A comparative analysis of EIA report quality before and after 2006 in South Africa
Van Heerden, Aletta Johanna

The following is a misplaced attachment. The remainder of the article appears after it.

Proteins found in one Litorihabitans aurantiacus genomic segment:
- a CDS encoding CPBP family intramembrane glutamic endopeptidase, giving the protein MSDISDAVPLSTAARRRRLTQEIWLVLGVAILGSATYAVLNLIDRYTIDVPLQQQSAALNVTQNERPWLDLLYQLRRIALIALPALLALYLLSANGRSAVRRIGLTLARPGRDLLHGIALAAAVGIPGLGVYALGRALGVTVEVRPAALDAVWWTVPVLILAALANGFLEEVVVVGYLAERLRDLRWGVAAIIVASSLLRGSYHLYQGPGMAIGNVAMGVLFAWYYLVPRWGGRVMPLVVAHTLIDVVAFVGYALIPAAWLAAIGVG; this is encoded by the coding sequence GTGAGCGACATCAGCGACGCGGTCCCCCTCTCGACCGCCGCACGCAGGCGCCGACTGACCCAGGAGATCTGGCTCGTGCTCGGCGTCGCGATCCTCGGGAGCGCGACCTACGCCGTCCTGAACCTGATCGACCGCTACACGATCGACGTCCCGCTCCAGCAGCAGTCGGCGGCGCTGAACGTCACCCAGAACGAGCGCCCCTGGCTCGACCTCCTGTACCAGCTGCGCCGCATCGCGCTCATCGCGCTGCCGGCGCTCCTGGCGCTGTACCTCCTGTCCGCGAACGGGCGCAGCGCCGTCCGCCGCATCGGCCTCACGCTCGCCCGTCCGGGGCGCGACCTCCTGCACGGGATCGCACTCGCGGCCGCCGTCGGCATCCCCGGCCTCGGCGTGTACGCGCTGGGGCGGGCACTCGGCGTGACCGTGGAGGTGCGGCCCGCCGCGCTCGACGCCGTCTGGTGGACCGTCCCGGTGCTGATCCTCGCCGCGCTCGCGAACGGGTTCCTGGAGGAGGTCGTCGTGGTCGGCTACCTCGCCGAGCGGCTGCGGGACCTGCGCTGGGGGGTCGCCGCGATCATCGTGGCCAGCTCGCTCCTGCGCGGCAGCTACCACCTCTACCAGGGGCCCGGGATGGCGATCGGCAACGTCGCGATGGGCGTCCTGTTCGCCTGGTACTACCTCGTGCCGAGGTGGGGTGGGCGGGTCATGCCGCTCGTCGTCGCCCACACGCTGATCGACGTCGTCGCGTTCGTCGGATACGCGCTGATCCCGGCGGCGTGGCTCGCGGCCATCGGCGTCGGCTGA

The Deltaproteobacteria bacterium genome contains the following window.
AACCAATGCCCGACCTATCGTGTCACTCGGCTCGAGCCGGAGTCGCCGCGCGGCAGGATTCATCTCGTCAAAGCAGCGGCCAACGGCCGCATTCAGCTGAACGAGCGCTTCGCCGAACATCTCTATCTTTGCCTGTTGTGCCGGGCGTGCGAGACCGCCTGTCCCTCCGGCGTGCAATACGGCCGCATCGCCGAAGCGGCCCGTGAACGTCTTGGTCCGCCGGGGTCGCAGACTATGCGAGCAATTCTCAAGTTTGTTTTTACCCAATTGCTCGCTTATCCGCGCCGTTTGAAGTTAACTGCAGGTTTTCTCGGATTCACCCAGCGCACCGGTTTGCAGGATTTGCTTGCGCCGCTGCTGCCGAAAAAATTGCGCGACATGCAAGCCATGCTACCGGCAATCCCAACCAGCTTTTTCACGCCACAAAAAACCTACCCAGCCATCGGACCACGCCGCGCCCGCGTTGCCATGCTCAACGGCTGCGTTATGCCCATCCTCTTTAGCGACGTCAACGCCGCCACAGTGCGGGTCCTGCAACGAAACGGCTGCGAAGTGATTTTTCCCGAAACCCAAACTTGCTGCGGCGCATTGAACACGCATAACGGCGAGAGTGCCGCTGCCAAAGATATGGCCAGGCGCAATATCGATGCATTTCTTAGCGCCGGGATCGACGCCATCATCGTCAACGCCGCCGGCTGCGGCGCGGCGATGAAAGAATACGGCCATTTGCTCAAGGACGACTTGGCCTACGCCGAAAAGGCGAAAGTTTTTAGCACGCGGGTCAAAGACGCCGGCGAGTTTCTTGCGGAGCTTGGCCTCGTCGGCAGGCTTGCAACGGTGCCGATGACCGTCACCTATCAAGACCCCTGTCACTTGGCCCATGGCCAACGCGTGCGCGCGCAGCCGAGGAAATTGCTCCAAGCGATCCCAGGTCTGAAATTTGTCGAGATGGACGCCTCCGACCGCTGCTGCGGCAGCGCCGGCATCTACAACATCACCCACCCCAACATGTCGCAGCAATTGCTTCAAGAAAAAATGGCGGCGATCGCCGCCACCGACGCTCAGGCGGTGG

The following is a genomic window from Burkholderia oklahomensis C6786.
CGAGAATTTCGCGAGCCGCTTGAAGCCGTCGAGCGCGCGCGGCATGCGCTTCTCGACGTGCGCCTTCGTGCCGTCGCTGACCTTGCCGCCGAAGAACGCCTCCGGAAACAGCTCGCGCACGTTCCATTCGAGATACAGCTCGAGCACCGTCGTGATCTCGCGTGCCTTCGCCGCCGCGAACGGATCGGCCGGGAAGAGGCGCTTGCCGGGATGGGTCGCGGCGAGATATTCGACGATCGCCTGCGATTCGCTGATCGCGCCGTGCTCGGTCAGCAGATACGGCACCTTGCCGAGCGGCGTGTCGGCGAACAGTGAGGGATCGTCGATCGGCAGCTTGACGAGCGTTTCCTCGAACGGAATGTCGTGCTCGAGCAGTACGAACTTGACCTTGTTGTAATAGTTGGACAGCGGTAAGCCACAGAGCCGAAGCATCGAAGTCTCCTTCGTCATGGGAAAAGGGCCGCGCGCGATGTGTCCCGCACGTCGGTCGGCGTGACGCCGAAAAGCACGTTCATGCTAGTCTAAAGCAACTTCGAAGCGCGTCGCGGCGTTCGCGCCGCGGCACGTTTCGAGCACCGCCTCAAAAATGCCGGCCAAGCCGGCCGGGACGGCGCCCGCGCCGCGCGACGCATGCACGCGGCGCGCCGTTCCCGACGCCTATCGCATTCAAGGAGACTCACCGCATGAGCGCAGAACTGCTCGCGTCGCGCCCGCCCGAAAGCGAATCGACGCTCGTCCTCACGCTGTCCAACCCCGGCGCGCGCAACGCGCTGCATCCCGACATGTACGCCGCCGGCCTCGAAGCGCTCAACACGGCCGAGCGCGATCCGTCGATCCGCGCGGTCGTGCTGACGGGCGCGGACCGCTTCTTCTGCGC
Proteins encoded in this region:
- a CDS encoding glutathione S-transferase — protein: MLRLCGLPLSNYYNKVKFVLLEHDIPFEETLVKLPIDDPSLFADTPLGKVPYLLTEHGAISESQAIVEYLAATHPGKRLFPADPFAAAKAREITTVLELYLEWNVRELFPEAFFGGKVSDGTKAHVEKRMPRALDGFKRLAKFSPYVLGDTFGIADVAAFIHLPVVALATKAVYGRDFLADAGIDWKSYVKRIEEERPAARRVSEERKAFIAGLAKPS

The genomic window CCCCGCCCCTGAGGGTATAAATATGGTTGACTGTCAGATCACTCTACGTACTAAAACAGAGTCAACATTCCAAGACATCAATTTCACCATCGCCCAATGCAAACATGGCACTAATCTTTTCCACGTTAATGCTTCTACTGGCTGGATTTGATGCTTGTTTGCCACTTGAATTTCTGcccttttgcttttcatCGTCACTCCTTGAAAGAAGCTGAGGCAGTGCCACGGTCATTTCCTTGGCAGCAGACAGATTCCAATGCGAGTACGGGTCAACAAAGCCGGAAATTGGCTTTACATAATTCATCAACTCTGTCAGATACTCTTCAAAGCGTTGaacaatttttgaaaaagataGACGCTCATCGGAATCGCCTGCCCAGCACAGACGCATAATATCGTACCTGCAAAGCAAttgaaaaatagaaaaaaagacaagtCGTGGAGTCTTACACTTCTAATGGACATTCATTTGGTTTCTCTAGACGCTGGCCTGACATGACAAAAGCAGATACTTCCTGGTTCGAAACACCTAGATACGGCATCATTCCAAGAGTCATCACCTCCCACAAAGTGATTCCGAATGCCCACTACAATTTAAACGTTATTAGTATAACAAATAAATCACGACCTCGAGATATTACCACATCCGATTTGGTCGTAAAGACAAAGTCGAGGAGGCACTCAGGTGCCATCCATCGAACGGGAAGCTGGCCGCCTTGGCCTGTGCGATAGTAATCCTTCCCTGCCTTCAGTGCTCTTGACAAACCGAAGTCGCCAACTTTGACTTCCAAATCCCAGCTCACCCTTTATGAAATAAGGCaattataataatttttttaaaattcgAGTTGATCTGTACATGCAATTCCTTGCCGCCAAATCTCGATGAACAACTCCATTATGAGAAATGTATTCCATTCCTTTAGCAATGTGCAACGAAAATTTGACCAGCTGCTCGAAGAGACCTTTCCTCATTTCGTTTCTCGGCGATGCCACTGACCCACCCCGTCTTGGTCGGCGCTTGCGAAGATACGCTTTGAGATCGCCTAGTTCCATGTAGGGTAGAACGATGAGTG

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On 18 June 2010 new NEMA 2010 EIA Regulations were promulgated and came into effect on 2 August 2010 in order to improve the effectiveness of EIA. The question of effectiveness, therefore still remains. The quality of EIRs under the 1997 regulations in South Africa has been researched, although not as extensively as in other parts of the world. It was concluded that the quality of EIRs in South Africa are generally satisfactory, although a number of problems were identified, e.g. timing of the EIA, the identification of activities which require authorization or not, the consideration of alternatives, the absence of any time limits, the absence of requirements for monitoring and enforcing compliance, and objectivity. The National Environmental Management Act (NEMA), (Act no 107, 1998) was amended and new regulations promulgated in 2006. No research has been published regarding the quality of EIRs produced in South Africa under the 2006 regulations. Since it was the intent of the new regulations to improve EIA effectiveness, it is necessary that the quality of EIRs produced under the new EIA system be investigated. As in the other studies in South Africa, the Lee and Colley review model was used as basis for the comparative analysis of the EIRs before and after 2006. A sample of 26 EIRs, 11 under the 1997 EIA system and 15 under the 2006 EIA system, obtained from the then Impact Assessment Directorate of the National Department of Environmental Affairs and Tourism (DEAT) archives in Pretoria were reviewed. The main conclusions were that the majority of the EIRs under the 1997 system were of an acceptable standard and that the overall quality of the EIRs did not improve after the promulgation of the 2006 regulations. The descriptive and presentational parts of the EIRs were more satisfactorily addressed, while the analytical parts such as impact significance were addressed less satisfactorily. EIR quality appears to be on par with international standards, but there are areas of distinct weaknesses. As the 2006 EIRs included some of the first EIRs conducted under the new regulations, there is potential for the quality to improve over time. However, the areas that still need attention are the identification and evaluation of impacts, impact magnitude and monitoring programmes.
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